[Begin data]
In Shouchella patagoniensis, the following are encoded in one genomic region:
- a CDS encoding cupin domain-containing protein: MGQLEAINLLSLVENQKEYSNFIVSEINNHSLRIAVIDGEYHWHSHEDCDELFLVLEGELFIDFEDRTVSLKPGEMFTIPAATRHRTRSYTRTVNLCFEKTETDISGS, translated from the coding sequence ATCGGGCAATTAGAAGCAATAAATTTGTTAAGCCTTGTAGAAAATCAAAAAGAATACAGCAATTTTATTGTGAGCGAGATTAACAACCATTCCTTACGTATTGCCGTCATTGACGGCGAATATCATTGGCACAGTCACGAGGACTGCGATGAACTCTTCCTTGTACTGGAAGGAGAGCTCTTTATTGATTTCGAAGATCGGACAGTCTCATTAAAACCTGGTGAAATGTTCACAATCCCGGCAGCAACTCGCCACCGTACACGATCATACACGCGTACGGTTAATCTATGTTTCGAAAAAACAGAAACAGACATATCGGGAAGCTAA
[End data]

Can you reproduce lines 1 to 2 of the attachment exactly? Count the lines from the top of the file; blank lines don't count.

In Shouchella patagoniensis, the following are encoded in one genomic region:
- a CDS encoding cupin domain-containing protein: MGQLEAINLLSLVENQKEYSNFIVSEINNHSLRIAVIDGEYHWHSHEDCDELFLVLEGELFIDFEDRTVSLKPGEMFTIPAATRHRTRSYTRTVNLCFEKTETDISGS, translated from the coding sequence ATCGGGCAATTAGAAGCAATAAATTTGTTAAGCCTTGTAGAAAATCAAAAAGAATACAGCAATTTTATTGTGAGCGAGATTAACAACCATTCCTTACGTATTGCCGTCATTGACGGCGAATATCATTGGCACAGTCACGAGGACTGCGATGAACTCTTCCTTGTACTGGAAGGAGAGCTCTTTATTGATTTCGAAGATCGGACAGTCTCATTAAAACCTGGTGAAATGTTCACAATCCCGGCAGCAACTCGCCACCGTACACGATCATACACGCGTACGGTTAATCTATGTTTCGAAAAAACAGAAACAGACATATCGGGAAGCTAA